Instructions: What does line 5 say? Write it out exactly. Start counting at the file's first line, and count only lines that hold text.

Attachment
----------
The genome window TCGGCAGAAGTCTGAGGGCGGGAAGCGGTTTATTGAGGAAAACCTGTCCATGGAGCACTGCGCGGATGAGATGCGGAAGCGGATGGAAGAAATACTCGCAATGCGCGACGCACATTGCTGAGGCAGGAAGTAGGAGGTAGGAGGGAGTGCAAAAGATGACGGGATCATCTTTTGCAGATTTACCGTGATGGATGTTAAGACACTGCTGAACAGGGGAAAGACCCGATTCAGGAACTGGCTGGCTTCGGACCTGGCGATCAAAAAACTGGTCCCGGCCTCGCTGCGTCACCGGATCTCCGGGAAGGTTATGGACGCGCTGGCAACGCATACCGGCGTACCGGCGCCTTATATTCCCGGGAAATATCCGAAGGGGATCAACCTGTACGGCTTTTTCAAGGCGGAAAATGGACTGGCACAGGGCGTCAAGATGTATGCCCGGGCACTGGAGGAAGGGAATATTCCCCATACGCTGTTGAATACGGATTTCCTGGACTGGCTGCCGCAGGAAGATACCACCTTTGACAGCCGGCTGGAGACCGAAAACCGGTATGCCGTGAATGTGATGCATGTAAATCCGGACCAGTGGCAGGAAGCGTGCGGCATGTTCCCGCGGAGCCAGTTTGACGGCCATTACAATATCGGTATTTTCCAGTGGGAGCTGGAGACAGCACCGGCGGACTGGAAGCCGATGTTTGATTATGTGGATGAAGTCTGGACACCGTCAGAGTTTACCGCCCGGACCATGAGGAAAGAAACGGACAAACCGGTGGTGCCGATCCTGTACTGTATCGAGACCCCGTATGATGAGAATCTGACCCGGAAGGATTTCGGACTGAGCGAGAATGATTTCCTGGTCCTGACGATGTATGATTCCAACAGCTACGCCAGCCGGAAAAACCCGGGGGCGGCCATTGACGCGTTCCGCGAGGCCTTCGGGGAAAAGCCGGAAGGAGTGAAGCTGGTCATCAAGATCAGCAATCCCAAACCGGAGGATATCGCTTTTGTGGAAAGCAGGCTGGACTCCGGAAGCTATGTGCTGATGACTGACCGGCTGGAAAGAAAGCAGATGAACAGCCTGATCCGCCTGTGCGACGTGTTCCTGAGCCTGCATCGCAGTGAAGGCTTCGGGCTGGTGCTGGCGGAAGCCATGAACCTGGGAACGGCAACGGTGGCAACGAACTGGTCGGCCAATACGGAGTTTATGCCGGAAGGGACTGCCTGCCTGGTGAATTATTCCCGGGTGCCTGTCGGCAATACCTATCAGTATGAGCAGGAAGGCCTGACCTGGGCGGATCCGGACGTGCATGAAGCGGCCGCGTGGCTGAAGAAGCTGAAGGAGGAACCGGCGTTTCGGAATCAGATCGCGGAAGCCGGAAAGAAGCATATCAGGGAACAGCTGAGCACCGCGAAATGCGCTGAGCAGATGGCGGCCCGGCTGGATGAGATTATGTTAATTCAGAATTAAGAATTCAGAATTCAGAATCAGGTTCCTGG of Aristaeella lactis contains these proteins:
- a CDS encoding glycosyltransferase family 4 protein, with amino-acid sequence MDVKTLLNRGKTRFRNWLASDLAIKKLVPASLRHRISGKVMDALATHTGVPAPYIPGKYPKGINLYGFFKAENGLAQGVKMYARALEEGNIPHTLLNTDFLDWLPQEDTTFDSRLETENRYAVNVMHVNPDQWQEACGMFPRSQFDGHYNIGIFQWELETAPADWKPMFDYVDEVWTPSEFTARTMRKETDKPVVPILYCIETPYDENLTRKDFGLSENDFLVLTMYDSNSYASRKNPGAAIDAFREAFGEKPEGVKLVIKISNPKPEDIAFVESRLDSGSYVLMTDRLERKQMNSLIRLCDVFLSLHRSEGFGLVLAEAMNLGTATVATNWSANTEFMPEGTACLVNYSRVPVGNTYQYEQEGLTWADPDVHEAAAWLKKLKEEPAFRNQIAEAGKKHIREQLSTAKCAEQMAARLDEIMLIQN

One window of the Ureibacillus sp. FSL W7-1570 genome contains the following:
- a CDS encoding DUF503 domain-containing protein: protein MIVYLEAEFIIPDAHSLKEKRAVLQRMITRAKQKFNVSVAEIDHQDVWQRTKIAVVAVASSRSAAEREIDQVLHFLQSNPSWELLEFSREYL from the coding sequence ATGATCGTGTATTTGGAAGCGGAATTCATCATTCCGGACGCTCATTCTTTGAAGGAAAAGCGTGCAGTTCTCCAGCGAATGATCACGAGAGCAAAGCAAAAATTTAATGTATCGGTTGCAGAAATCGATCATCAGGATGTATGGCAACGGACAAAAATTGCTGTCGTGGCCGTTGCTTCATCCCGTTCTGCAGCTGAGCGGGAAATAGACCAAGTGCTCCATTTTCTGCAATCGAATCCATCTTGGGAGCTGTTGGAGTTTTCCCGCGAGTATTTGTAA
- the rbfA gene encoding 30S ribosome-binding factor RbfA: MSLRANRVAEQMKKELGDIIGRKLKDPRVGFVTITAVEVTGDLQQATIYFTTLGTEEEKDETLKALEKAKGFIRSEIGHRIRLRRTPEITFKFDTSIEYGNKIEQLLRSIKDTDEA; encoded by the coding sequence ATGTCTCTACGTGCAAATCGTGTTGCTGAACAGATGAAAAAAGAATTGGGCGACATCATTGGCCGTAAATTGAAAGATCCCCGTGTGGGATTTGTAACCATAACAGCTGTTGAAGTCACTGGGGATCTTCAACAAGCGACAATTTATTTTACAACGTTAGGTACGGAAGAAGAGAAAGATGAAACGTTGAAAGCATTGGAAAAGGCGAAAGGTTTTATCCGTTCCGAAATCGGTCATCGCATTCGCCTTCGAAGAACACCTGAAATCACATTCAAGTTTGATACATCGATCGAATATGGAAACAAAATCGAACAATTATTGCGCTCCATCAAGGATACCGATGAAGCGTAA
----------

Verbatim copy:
- the rbfA gene encoding 30S ribosome-binding factor RbfA: MSLRANRVAEQMKKELGDIIGRKLKDPRVGFVTITAVEVTGDLQQATIYFTTLGTEEEKDETLKALEKAKGFIRSEIGHRIRLRRTPEITFKFDTSIEYGNKIEQLLRSIKDTDEA; encoded by the coding sequence ATGTCTCTACGTGCAAATCGTGTTGCTGAACAGATGAAAAAAGAATTGGGCGACATCATTGGCCGTAAATTGAAAGATCCCCGTGTGGGATTTGTAACCATAACAGCTGTTGAAGTCACTGGGGATCTTCAACAAGCGACAATTTATTTTACAACGTTAGGTACGGAAGAAGAGAAAGATGAAACGTTGAAAGCATTGGAAAAGGCGAAAGGTTTTATCCGTTCCGAAATCGGTCATCGCATTCGCCTTCGAAGAACACCTGAAATCACATTCAAGTTTGATACATCGATCGAATATGGAAACAAAATCGAACAATTATTGCGCTCCATCAAGGATACCGATGAAGCGTAA